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FLIP-It for schools and home-schooling parents.


Module 2 of the FLIP-it Thinking model will help parents and children to understand the power of positive language. Children cope better and become more resilient when adults use positive language. For more modules and topics go to our online learning page.


Last week we looked at the F of FLIP It Thinking. And this week we move onto L for Language.

Introduction to Positive Language

Here, Sarah Creegan explains the importance of using positive language when we’re helping our children to be more resilient and to develop great coping skills.

The Power of Positive Language

Our emotional state fuels our body language and internal monologue, and it can quickly turn into a negative self-fulfilling cycle. If we can trick our minds by changing our language then we help put ourselves in the best mental state possible. We recommend … a power pose!


Sarah Creegan gives parents some top tips for how to FLIP your language – and explains how putting a pen in your mouth might help!


In Laughology’s FLIP It Thinking model, the L stands for Language. This includes:

  • What we say and the types of words we use
  • Voice, tone and pitch
  • Body language
  • Facial expressions

With whole families confined to their homes for a while, the language that we use is going to be really important in helping us to cope and be resilient. There are going to be times when adults and children use negative words, raise their voices, slump and frown – and that’s okay. We’re all human!

However, if we can all be a bit more aware of the times when we are being negative, we can rethink and FLIP our words and actions into positives. Here’s how:

Rethinking our language

  • Have you ever told your child off for not paying attention? Of course you have! Imagine if, instead, you praised them for being able to pay attention to lots of things at the same time. Then, redirect them to what you want them to focus on right now - it changes the dynamics.
  • If somebody said to you, ‘Don’t think of a pink elephant,’ what would you immediately do? People don’t hear the word don’t. Instead, try saying what you do want to happen. Swap, ‘Don’t drop that drink,’ to ‘Carry that drink carefully, using both hands and keeping your eyes on it all the way.’ And ta daaaa! One juice gets from A to B, without being spilt all over the floor.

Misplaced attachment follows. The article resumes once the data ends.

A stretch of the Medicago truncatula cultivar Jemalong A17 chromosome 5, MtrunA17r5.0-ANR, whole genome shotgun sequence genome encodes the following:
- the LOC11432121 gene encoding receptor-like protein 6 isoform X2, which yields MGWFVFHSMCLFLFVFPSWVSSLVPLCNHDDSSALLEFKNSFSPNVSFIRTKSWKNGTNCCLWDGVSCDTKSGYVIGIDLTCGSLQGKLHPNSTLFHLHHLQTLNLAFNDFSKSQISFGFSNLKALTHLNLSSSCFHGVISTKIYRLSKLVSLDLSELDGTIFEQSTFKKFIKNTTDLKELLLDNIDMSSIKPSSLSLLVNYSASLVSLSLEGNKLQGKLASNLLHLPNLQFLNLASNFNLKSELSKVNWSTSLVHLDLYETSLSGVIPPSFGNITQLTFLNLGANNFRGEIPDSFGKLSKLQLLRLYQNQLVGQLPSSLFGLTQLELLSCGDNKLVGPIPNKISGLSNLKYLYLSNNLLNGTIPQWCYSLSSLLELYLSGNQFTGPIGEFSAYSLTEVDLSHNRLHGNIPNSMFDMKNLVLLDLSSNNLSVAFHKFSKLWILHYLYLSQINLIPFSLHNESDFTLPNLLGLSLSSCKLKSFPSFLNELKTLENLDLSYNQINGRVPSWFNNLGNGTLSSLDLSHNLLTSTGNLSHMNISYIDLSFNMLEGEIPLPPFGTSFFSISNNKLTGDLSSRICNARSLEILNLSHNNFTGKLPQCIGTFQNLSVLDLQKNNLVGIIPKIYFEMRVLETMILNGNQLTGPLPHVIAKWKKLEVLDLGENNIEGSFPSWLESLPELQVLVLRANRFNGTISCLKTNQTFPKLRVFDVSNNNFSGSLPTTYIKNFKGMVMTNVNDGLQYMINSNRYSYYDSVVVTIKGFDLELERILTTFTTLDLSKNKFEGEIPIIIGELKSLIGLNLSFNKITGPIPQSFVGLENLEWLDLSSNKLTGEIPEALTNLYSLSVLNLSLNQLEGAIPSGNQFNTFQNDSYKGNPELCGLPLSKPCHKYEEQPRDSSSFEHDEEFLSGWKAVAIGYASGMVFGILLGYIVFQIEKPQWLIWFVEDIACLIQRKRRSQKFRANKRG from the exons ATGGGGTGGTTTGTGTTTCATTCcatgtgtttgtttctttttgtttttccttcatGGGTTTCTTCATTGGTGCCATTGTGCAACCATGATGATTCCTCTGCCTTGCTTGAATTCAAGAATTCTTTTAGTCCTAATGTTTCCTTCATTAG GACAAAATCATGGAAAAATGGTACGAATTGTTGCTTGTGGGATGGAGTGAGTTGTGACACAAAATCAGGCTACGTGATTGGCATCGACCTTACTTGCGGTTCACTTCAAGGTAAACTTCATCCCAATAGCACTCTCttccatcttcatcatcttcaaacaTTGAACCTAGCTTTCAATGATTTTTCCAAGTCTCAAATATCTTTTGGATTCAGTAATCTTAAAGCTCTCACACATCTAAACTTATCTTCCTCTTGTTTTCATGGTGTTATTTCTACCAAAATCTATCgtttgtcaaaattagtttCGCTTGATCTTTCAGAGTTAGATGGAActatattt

Thinking about how we respond when things are tricky

When things are tricky, children and adults can easily slip into the habit of using the 3 Ps. Permanent, personal and pervasive words. By listening out for these, in yourself and your kids, you can chat through the language that was used and what could have been said instead.

  • Permanent – words like ‘never’ and ‘always’ are used. Instead of saying ‘We’ll never get as much home school learning done as the ******* Jones family’ (insert your own adjective), say ‘It’s not a competition. We’ll do what we can and be proud of ourselves.’
  • Personal – although it might feel like it sometimes, it’s highly unlikely that things only ever happen to you. ‘The online shopping website has crashed again – that would happen to us, wouldn’t it?!’ Particularly at the moment, make sure everyone gives a thought for others, and puts any small, solvable troubles they have, into perspective.
  • Pervasive – in the old world that we used to live in, how often did you say you’d had a dreadful day at work when, actually, one thing had gone wrong and everything else had been fine? Try not to do that in this new, temporary world. ‘Although we had a little blip this morning, overall it was a great day and I’m really proud of the way we turned things around this afternoon.’

Modelling positivity and a can-do attitude

  • In tricky times, it can be difficult for adults to model a positive outlook. When we naturally feel happy, we smile and laugh. These actions cause our bodies to release helpful chemicals, which lower stress and even boost our immune system. If you don’t feel like smiling naturally, stick a pen between your teeth. It creates the same effect!



Download FLIP-It activity

DO! When we use positive language, we learn to cope better and to be more confident. Power posing in the style of your favourite superhero is a fun way to help the whole family FLIP their thinking and become more positive. Here’s how…

Download a lesson plan

If you’d like to know a bit more about creating strong personal mantras, why not download and have a go at these activities from Laughology’s Happy Centred School programme. The lesson plans are designed for use in schools, but these games work just as well in a front room or garden.

Free virtual workplace learning & development classrooms. Register now.

big chat about mental health logo


Are organisations and companies just paying lip service?
Join some of the most interesting and respected voices in positive psychology for our Our Big Chat about…Thinking outside the tick box, inaugural webinar. Our two and half hour interactive event will look at the best mental health strategies for organisations, identifying what works and what doesn’t.

Dave McPartlin:

Dave is the Headteacher of Flakefleet Primary School.
Creating the right environment for people and communities to flourish

Sunita Hirani

Sunita is one of the BBC’s key equality, diversity and inclusivity experts.
Why inclusion is essential for mental wellbeing

Professor Sir Cary Cooper

Cary is one the world’s most influential voices in occupational health and wellbeing.
Enhancing Mental Wellbeing at Work. Evidence based strategies for creating a wellbeing culture at work.

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